The Shins Bring ‘Oh, Inverted World’ Anniversary Celebration Tour to a Close in Portland, OR (SHOW REVIEW)

The world was a different place twenty years ago and it was still possible that a more or less unknown indie rock band from the Pacific Northwest could drop an album that would become part of the cultural lexicon for the next decade. Such was the case when The Shins released their debut album Oh, Inverted World in 2001. Though the album caught the ears of critics and helped usher in a new wave of indie rock, it wasn’t until it was prominently featured on the soundtrack for Garden State in 2004 that The Shins promptly blew up. With the cult following of that movie and subsequent success of James Mercer and co., The Shins carried on with their pop-inflected indie rock. Now, much to the dismay of the thirty-somethings who still feel young, the band has been celebrating that album’s twenty-first anniversary on their current tour. On Thursday, September 14th, The Shins returned to their home base of Portland, Oregon to bring that tour to a close with the first of two shows in the historic Pioneer Square.

There has always been an elegant beauty to Oh Inverted World, and twenty years of age has only allowed fans to appreciate its quiet pop power even more. Backed by band members adorned in all white, Mercer conveyed a mellow and humble appreciation for the album throughout the set. While most songs were played verbatim from the record, the occasional flutter of guitar soloing from Mark Watrous or layered synths from Patti King added extra texture in the live setting. As one might expect – and partially due to their presence in mainstream pop culture – songs like “Caring is Creepy,” “Know Your Onion!,” and “New Slang” received the most enthusiastic reaction from the crowd. The presence of Joseph adding three extra voices elevated the harmonies in some songs to an almost choir-like level, adding a sense of folk delicacy to “Your Algebra” and “The Past and Pending.”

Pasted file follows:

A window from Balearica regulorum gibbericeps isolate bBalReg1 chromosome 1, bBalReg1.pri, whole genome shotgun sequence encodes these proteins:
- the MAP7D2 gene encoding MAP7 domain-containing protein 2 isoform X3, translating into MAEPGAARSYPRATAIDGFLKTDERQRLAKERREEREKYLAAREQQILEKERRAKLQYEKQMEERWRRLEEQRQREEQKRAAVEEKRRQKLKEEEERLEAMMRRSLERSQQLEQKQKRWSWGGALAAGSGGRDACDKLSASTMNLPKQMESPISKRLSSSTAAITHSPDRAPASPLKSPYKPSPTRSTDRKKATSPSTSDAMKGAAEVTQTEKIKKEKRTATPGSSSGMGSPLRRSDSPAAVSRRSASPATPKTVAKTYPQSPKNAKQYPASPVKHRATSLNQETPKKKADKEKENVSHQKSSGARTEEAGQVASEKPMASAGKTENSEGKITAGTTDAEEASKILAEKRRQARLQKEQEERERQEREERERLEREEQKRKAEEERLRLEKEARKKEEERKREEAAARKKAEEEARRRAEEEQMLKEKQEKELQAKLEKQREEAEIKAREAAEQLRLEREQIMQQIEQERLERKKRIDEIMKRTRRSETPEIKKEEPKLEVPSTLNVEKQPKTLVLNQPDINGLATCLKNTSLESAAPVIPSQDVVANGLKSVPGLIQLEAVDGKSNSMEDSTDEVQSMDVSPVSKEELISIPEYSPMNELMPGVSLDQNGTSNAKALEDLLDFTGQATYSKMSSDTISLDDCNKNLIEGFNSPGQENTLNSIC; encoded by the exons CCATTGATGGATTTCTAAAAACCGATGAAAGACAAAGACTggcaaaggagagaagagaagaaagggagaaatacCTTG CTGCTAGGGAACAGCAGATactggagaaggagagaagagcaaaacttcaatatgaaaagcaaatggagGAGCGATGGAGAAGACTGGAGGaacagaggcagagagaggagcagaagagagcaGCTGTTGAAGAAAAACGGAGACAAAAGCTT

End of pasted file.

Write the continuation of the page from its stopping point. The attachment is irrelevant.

Oh, Inverted World is a relatively short album and the band moved through its songs in less than forty-five minutes. With the album complete, they shifted gears into other eras of The Shins with a focus on the band’s other popular and often more energetic material. The timelessly infectious rocker “Phantom Limb” was a highlight, followed by the bouncy pop goodness of “Australia” and the feisty groove of “Turn a Square.” The synth-driven sound of “Mine’s Not a High Horse” would give way to another highlight, the triumphant “Simple Song” with its soaring psychedelia and catchy chorus. The band would just about hit the ninety-minute mark with an encore of the moody and mariachi-esque “The Fear” before closing on a high with a version of “Sleeping Lessons” complete with part of Tom Petty’s “American Girl” seamlessly sandwiched into the middle. Though it’s been more than five years since The Shins have released a new album, taking their fans through Oh, Inverted World and songs from their other albums proved to be a welcome dose of nostalgia in Portland on Thursday.

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